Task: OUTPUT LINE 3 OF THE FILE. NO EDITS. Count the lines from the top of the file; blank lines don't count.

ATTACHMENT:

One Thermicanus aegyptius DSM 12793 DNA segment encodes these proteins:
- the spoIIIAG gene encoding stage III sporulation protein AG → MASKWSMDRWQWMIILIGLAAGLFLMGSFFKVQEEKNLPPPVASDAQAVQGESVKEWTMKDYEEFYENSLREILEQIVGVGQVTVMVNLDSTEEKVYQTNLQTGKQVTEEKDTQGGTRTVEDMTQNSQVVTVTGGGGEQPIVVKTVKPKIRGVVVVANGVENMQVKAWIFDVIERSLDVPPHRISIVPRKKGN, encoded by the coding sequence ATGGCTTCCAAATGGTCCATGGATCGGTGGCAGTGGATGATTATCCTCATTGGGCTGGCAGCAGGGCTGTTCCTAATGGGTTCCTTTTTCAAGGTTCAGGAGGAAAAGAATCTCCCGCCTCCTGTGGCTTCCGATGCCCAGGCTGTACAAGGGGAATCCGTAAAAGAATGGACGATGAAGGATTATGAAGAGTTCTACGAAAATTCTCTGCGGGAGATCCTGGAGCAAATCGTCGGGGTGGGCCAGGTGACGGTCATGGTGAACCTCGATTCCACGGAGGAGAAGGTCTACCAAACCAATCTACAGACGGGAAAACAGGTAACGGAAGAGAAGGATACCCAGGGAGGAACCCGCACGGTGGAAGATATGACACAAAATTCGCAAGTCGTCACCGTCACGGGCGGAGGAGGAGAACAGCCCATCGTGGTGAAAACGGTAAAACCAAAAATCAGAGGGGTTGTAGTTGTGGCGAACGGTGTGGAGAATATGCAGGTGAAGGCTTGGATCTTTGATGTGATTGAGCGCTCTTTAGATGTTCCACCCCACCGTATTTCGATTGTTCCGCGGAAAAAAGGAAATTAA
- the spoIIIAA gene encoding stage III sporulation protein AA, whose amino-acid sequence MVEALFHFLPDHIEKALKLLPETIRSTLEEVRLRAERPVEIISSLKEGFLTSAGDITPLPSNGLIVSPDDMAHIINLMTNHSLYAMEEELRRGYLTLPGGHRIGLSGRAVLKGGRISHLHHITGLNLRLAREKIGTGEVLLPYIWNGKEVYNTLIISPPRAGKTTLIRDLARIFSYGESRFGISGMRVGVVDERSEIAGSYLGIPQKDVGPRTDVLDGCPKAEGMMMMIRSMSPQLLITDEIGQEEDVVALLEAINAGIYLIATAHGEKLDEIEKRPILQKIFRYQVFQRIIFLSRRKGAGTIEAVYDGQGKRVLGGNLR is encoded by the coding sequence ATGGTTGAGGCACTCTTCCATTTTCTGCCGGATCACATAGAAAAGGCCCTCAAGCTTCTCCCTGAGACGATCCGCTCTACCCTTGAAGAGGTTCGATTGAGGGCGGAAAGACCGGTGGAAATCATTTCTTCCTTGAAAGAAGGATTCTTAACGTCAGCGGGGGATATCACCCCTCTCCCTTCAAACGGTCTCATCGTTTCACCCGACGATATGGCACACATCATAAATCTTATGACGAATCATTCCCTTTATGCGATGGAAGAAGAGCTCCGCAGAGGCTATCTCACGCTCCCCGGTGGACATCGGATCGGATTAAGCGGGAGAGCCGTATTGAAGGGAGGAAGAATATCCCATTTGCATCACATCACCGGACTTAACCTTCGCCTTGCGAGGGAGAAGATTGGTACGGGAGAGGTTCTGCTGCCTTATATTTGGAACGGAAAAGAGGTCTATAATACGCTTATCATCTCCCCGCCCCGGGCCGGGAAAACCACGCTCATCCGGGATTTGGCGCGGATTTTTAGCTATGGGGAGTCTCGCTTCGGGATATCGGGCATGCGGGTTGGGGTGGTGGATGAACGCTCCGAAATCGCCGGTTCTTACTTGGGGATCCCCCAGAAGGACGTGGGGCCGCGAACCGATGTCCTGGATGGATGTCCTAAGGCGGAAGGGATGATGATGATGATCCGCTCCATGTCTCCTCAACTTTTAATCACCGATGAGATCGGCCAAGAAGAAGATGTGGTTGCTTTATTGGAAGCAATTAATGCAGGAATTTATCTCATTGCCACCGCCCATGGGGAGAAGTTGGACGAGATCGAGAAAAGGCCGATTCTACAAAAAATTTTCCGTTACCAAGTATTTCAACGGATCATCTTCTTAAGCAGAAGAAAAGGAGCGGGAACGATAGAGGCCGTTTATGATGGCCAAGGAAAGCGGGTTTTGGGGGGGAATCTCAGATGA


- the spoIIIAA gene encoding stage III sporulation protein AA, whose amino-acid sequence MVEALFHFLPDHIEKALKLLPETIRSTLEEVRLRAERPVEIISSLKEGFLTSAGDITPLPSNGLIVSPDDMAHIINLMTNHSLYAMEEELRRGYLTLPGGHRIGLSGRAVLKGGRISHLHHITGLNLRLAREKIGTGEVLLPYIWNGKEVYNTLIISPPRAGKTTLIRDLARIFSYGESRFGISGMRVGVVDERSEIAGSYLGIPQKDVGPRTDVLDGCPKAEGMMMMIRSMSPQLLITDEIGQEEDVVALLEAINAGIYLIATAHGEKLDEIEKRPILQKIFRYQVFQRIIFLSRRKGAGTIEAVYDGQGKRVLGGNLR is encoded by the coding sequence ATGGTTGAGGCACTCTTCCATTTTCTGCCGGATCACATAGAAAAGGCCCTCAAGCTTCTCCCTGAGACGATCCGCTCTACCCTTGAAGAGGTTCGATTGAGGGCGGAAAGACCGGTGGAAATCATTTCTTCCTTGAAAGAAGGATTCTTAACGTCAGCGGGGGATATCACCCCTCTCCCTTCAAACGGTCTCATCGTTTCACCCGACGATATGGCACACATCATAAATCTTATGACGAATCATTCCCTTTATGCGATGGAAGAAGAGCTCCGCAGAGGCTATCTCACGCTCCCCGGTGGACATCGGATCGGATTAAGCGGGAGAGCCGTATTGAAGGGAGGAAGAATATCCCATTTGCATCACATCACCGGACTTAACCTTCGCCTTGCGAGGGAGAAGATTGGTACGGGAGAGGTTCTGCTGCCTTATATTTGGAACGGAAAAGAGGTCTATAATACGCTTATCATCTCCCCGCCCCGGGCCGGGAAAACCACGCTCATCCGGGATTTGGCGCGGATTTTTAGCTATGGGGAGTCTCGCTTCGGGATATCGGGCATGCGGGTTGGGGTGGTGGATGAACGCTCCGAAATCGCCGGTTCTTACTTGGGGATCCCCCAGAAGGACGTGGGGCCGCGAACCGATGTCCTGGATGGATGTCCTAAGGCGGAAGGGATGATGATGATGATCCGCTCCATGTCTCCTCAACTTTTAATCACCGATGAGATCGGCCAAGAAGAAGATGTGGTTGCTTTATTGGAAGCAATTAATGCAGGAATTTATCTCATTGCCACCGCCCATGGGGAGAAGTTGGACGAGATCGAGAAAAGGCCGATTCTACAAAAAATTTTCCGTTACCAAGTATTTCAACGGATCATCTTCTTAAGCAGAAGAAAAGGAGCGGGAACGATAGAGGCCGTTTATGATGGCCAAGGAAAGCGGGTTTTGGGGGGGAATCTCAGATGA